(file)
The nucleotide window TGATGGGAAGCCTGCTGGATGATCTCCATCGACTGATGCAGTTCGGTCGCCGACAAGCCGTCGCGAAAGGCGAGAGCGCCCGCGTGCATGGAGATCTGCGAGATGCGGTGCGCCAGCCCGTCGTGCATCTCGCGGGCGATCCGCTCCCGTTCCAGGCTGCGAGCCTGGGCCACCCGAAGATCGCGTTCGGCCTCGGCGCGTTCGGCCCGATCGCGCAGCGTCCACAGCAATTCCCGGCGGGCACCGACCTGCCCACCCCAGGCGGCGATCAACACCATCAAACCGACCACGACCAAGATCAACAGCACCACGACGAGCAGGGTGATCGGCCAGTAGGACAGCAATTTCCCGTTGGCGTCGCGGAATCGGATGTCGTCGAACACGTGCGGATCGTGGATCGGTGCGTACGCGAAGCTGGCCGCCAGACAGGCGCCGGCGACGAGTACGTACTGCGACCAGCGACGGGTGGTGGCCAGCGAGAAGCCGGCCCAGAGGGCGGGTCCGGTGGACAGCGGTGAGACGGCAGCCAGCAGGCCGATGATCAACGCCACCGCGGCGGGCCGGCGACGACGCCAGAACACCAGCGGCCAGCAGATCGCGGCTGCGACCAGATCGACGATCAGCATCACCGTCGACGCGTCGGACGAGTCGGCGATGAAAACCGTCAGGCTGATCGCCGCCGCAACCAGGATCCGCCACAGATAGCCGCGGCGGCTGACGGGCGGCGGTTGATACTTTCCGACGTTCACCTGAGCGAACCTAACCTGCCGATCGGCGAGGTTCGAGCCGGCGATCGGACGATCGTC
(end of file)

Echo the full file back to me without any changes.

The nucleotide window TGATGGGAAGCCTGCTGGATGATCTCCATCGACTGATGCAGTTCGGTCGCCGACAAGCCGTCGCGAAAGGCGAGAGCGCCCGCGTGCATGGAGATCTGCGAGATGCGGTGCGCCAGCCCGTCGTGCATCTCGCGGGCGATCCGCTCCCGTTCCAGGCTGCGAGCCTGGGCCACCCGAAGATCGCGTTCGGCCTCGGCGCGTTCGGCCCGATCGCGCAGCGTCCACAGCAATTCCCGGCGGGCACCGACCTGCCCACCCCAGGCGGCGATCAACACCATCAAACCGACCACGACCAAGATCAACAGCACCACGACGAGCAGGGTGATCGGCCAGTAGGACAGCAATTTCCCGTTGGCGTCGCGGAATCGGATGTCGTCGAACACGTGCGGATCGTGGATCGGTGCGTACGCGAAGCTGGCCGCCAGACAGGCGCCGGCGACGAGTACGTACTGCGACCAGCGACGGGTGGTGGCCAGCGAGAAGCCGGCCCAGAGGGCGGGTCCGGTGGACAGCGGTGAGACGGCAGCCAGCAGGCCGATGATCAACGCCACCGCGGCGGGCCGGCGACGACGCCAGAACACCAGCGGCCAGCAGATCGCGGCTGCGACCAGATCGACGATCAGCATCACCGTCGACGCGTCGGACGAGTCGGCGATGAAAACCGTCAGGCTGATCGCCGCCGCAACCAGGATCCGCCACAGATAGCCGCGGCGGCTGACGGGCGGCGGTTGATACTTTCCGACGTTCACCTGAGCGAACCTAACCTGCCGATCGGCGAGGTTCGAGCCGGCGATCGGACGATCGTC